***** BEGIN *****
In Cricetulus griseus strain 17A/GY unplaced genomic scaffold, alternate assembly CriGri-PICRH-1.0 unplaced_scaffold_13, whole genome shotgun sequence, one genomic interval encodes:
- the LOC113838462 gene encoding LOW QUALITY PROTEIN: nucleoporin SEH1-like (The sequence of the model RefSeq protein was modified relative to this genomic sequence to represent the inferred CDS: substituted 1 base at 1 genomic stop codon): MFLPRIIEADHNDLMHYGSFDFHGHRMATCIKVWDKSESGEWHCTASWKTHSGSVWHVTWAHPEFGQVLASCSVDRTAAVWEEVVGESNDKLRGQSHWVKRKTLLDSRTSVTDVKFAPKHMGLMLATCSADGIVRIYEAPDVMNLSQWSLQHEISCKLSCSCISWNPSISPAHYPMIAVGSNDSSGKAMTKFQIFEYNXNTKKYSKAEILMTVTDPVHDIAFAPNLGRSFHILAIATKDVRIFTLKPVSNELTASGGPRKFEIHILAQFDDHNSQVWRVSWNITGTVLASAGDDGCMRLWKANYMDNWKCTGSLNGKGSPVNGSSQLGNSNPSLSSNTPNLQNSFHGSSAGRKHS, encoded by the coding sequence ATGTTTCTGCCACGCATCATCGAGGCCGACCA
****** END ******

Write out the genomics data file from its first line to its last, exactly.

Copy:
In Cricetulus griseus strain 17A/GY unplaced genomic scaffold, alternate assembly CriGri-PICRH-1.0 unplaced_scaffold_13, whole genome shotgun sequence, one genomic interval encodes:
- the LOC113838462 gene encoding LOW QUALITY PROTEIN: nucleoporin SEH1-like (The sequence of the model RefSeq protein was modified relative to this genomic sequence to represent the inferred CDS: substituted 1 base at 1 genomic stop codon): MFLPRIIEADHNDLMHYGSFDFHGHRMATCIKVWDKSESGEWHCTASWKTHSGSVWHVTWAHPEFGQVLASCSVDRTAAVWEEVVGESNDKLRGQSHWVKRKTLLDSRTSVTDVKFAPKHMGLMLATCSADGIVRIYEAPDVMNLSQWSLQHEISCKLSCSCISWNPSISPAHYPMIAVGSNDSSGKAMTKFQIFEYNXNTKKYSKAEILMTVTDPVHDIAFAPNLGRSFHILAIATKDVRIFTLKPVSNELTASGGPRKFEIHILAQFDDHNSQVWRVSWNITGTVLASAGDDGCMRLWKANYMDNWKCTGSLNGKGSPVNGSSQLGNSNPSLSSNTPNLQNSFHGSSAGRKHS, encoded by the coding sequence ATGTTTCTGCCACGCATCATCGAGGCCGACCA